Kennen Sie einen Juden? Nein?! Mieten Sie einen!
Last summer, I read a blurb on Taki’s about a new cultural enrichment project in Germany:
Do you have any Jewish friends? If not, have you ever considered renting one?
A new program in Germany enables you to “Rent a Jew” at will. For a designated cost, you will be able to procure your own personal Jew for a prescribed period of time, during which that Jew will reveal that he or she is a human being just like you are. If you ask nicely, they might even allow you to touch their hair.
The program was launched by Munich’s Janusz Korczak Academy, with funding by the Nevatim Program of the Jewish Agency. According to a spokesjew:
There are 100,000 Jews in Germany, but very few people in this country know a Jew personally. We want to change that…to engage young people on the grassroots level…to build interpersonal contacts for young people…and break down prejudices.
What better way is there to build friendship than paying someone to be your friend?
The Rental Jews skew young; all are under 30. There are currently an estimated 20 young Jews available for rental in Germany. Unconfirmed sources report that many people are hesitant to rent Jews for fear that once rented, they’ll immediately raise the rent.
Human chattel slavery has been outlawed throughout most of the civilized world because it is considered barbaric, cruel, and, OK, even evil for one human to own another. But that doesn’t automatically imply it’s unethical to rent human beings so that they can lecture you about their culture while browbeating you about your history.
To prevent another Holocaust, it’s imperative that you rent your own personal Jew today.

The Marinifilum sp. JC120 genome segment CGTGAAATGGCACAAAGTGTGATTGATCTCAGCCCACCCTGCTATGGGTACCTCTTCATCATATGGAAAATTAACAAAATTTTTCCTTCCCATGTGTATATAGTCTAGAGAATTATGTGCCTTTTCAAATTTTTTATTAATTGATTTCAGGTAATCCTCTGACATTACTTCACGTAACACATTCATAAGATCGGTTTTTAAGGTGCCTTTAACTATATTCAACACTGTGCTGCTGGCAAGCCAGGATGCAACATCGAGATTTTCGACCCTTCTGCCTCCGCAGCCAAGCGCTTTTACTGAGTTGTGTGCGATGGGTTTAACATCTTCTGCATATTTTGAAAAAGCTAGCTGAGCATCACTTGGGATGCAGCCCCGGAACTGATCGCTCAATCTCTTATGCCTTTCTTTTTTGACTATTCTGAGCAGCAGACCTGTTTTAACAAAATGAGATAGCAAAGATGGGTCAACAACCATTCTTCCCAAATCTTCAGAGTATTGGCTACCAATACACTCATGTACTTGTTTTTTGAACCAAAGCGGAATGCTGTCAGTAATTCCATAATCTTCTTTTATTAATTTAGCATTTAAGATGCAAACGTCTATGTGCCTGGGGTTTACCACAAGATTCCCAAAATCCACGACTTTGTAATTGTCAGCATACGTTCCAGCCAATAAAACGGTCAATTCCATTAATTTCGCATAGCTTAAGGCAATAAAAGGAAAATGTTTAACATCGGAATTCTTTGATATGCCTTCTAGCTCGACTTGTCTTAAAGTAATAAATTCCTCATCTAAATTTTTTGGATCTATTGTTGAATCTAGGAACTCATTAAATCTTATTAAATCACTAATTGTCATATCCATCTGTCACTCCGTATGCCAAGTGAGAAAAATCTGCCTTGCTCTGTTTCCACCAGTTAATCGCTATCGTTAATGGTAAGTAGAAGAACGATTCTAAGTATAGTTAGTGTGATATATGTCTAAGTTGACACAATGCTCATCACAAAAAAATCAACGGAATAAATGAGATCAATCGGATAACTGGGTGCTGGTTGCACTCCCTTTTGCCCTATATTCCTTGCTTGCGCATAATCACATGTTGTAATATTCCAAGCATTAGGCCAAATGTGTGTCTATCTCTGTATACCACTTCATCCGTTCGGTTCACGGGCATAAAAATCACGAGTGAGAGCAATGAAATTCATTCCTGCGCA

It gladdens me immensely that my distant kin in the old country have kept their characteristic sense of humor. Wry devils!
This story really is too precious. It makes me think back to reading articles about the Jews vs. Nazis beer pong game (e.g. Daily Mail). Those reports were opportunities for well-intentioned goyim to rend their garments, don sackcloth, and rub their faces in ash. The comments sections bewailed racism, expressed fear of white supremacists, and generally resembled the fundraising newsletters of the Anti-Defamation League. By contrast, when I discovered the game, I laughed until I cried, and I knew that the game creators had to be of the Tribe. It is beyond obvious! Now, I see that I was correct, if we are to trust Metapedia (which never fails us!). Regardless, the truth has always been clear. The episode made me wonder how so many people could be so oblivious. Haven’t they ever met young, irreverent Jewish college students before? I suppose that these folks, like the perpetually atoning Krauts, require rented Jews’ services.
Remember to count your blessings and acknowledge your fortunes on the Western reckoning of Saint Patrick’s feast!
If one of the little people fails to visit you this year, here is a poor substitute:
[Your web browser does not support frames or is currently configured not to display frames. However, you may visit the related page.]
Beannachtaí na Féile Pádraig dhuit!